Photo: Daniel Patrick Moynihan and Ruth Bader Ginsburg in 1993. Marcy Nighswander/AP.

Standing behind a tiny judicial giant from Brooklyn is a towering senator who was raised in Hell’s Kitchen.

When the time came early in Bill Clinton’s presidency to fill a vacancy on the Supreme Court, he spoke with New York Sen. Daniel Patrick Moynihan and asked for a name.

“It is not for me to say,’’ Moynihan recalled later in a letter.

“I asked,’’ Clinton replied.

After Moynihan told him that he’d pick Ginsburg, Clinton replied: “The women are against her.”

Moynihan shot back: “That is your problem, Mr. President. You have too many friends. You cannot govern without enemies.”

It’s hard to imagine today, but Clinton was right about Ginsburg’s weakness with some women’s groups. Just six months earlier, Ginsburg had given a lecture at New York University in which she raised serious questions about Roe v. Wade, wondering if the landmark 1973 abortion rights decision was too far sweeping at the time.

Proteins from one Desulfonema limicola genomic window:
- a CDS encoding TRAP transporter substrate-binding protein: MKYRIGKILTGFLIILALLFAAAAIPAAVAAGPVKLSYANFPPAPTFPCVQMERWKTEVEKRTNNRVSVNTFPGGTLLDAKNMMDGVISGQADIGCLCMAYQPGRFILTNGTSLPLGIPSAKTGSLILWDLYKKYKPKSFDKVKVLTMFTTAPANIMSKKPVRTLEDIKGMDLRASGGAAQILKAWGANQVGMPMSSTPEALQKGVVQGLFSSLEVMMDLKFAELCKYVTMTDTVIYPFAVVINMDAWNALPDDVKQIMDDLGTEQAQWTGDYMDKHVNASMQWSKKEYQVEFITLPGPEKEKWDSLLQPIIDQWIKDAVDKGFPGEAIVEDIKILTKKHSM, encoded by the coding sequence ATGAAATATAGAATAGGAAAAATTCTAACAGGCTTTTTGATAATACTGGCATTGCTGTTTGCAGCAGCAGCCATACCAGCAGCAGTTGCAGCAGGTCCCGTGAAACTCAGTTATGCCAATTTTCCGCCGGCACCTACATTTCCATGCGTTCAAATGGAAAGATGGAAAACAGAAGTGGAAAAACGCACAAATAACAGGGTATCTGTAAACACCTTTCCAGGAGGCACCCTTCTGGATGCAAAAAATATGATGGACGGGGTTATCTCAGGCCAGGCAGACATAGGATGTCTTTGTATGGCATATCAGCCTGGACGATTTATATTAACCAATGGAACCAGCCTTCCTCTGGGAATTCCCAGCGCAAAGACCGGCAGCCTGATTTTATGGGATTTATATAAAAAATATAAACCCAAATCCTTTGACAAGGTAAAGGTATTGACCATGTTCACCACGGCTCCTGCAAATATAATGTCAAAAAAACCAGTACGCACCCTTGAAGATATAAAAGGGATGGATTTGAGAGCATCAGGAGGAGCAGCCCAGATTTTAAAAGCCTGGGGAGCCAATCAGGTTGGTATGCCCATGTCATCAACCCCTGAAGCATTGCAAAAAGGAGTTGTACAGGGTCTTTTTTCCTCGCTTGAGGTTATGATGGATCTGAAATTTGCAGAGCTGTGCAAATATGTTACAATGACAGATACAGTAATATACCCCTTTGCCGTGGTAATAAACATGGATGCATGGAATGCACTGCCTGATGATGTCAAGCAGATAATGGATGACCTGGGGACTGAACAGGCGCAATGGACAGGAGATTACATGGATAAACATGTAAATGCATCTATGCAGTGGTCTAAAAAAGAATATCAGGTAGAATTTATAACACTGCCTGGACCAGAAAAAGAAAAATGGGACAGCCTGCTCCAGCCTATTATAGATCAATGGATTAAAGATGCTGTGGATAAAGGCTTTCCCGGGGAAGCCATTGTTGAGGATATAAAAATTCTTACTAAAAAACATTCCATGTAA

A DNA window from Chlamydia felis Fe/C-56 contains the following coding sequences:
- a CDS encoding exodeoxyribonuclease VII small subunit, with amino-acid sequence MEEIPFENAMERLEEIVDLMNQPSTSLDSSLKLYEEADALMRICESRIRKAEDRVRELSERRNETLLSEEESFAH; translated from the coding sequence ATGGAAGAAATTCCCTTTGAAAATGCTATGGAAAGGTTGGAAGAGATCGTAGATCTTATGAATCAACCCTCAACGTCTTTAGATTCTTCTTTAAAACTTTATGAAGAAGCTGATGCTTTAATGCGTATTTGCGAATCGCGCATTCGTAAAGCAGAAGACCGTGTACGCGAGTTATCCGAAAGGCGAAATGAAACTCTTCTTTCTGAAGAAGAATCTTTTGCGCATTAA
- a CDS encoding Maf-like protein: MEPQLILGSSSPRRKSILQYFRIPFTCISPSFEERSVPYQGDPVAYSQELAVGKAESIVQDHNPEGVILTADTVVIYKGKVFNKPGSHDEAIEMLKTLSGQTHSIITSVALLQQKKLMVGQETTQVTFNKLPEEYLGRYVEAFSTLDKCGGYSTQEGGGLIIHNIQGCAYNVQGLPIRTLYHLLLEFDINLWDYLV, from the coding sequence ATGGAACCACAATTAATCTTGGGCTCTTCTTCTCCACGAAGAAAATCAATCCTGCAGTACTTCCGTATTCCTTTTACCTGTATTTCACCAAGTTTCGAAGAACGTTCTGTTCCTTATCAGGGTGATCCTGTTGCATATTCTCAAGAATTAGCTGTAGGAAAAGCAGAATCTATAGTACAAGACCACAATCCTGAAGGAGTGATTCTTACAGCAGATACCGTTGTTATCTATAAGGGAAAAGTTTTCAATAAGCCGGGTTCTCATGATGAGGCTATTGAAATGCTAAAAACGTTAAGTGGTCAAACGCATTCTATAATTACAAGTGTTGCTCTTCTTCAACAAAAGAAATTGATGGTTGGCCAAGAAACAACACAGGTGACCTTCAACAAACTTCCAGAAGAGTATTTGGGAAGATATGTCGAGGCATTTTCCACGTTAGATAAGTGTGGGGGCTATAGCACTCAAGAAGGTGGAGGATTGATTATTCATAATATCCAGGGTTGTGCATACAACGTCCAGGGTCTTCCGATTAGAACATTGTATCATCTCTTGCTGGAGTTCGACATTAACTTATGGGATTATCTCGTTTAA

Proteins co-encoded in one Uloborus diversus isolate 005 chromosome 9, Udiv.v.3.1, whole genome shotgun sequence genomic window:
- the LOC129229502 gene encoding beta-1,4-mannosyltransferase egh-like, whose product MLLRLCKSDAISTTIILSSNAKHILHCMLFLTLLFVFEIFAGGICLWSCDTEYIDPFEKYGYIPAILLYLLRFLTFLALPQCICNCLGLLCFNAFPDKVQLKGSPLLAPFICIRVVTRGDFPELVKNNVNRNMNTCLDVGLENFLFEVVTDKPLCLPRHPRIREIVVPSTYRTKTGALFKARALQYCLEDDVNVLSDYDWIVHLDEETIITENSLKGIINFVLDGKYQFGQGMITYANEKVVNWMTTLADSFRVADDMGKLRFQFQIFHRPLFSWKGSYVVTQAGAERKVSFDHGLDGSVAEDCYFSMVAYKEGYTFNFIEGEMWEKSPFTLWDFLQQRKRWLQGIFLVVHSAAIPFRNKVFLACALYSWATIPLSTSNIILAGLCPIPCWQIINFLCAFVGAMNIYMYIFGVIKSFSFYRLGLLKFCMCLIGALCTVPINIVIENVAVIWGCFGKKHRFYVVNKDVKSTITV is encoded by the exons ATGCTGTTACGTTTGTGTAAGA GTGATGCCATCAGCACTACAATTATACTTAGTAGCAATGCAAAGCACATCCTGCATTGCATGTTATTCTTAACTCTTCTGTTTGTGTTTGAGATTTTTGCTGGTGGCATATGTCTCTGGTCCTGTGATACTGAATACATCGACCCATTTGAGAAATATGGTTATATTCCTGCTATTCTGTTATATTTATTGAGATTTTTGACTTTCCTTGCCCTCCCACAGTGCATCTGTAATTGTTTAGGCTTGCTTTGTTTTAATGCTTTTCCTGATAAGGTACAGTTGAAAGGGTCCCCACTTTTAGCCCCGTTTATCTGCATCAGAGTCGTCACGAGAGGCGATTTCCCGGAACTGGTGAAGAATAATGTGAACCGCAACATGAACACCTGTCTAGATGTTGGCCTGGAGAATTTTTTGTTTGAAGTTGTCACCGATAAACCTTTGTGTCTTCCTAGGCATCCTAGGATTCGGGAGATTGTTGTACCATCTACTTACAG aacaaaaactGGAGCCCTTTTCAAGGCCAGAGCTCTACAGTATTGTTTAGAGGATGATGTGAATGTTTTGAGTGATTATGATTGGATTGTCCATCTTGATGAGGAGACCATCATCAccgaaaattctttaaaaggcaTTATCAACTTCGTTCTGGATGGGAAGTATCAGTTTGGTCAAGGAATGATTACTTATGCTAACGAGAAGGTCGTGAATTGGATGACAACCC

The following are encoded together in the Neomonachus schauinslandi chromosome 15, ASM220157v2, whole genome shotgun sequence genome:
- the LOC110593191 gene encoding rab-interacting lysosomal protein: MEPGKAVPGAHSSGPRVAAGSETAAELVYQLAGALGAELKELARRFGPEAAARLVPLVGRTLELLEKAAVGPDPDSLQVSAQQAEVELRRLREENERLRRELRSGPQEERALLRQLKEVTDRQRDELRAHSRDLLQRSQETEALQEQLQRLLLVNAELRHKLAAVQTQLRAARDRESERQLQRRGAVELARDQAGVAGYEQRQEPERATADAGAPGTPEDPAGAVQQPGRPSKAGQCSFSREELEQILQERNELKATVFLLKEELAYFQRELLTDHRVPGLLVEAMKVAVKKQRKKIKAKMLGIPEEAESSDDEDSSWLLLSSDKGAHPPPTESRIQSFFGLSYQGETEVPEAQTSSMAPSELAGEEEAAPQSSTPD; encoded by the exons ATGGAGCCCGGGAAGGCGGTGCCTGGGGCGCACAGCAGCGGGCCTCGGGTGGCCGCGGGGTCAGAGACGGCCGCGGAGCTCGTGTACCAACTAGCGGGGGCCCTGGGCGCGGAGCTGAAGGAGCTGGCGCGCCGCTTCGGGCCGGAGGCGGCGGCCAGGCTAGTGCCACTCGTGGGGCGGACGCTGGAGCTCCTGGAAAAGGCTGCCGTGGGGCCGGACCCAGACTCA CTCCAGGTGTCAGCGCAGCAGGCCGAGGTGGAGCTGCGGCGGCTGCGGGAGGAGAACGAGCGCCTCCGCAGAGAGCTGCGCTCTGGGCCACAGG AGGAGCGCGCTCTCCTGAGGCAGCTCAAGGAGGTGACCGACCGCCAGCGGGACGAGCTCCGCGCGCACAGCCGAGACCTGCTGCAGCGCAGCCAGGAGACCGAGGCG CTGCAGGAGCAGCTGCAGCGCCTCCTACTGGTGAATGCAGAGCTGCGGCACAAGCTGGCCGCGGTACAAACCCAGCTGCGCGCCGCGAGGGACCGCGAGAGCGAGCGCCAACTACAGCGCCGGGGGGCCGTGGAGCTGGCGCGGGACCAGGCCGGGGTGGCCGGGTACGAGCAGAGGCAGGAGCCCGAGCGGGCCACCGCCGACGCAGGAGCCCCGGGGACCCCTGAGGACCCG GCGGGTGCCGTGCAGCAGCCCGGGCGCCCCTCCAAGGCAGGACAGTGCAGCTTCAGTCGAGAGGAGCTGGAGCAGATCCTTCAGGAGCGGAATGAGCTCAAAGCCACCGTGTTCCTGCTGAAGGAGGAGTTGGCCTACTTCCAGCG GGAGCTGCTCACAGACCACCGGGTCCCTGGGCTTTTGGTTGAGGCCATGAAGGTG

In his own memoirs, Clinton points out that he first wanted New York Governor Mario Cuomo to fill the vacancy, “but he wasn’t interested.”

Not mentioning Moynihan’s role in the selection process, Clinton says that after looking at 40 candidates, he settled on three finalists: Interior Secretary Bruce Babbitt, Judge Stephen Breyer, and Ginsburg. Not wanting Babbitt to exit his cabinet and worried about a potential nanny problem with Breyer, Clinton focused more on Ginsburg.

Clinton says that he was “tremendously impressed” with the judge after meeting with her in the White House residence. He thought that she would be able to “work with the conservative Republican justices to reach consensus when possible; and stand up to them when necessary.”

Frustrated by leaks, Clinton says he was amused by a report that he had picked Breyer: “I have to confess that I was almost as happy about surprising the press as I was with the choice I had made.”

Given that he picked Breyer for the high court the following year, Clinton can be forgiven for being so glib. But as we remember Ruth Bader Ginsberg, let’s not forget that a lanky Irish-American intellect who grew up in Manhattan was an early backer of a judge who was raised just across the river in Midwood.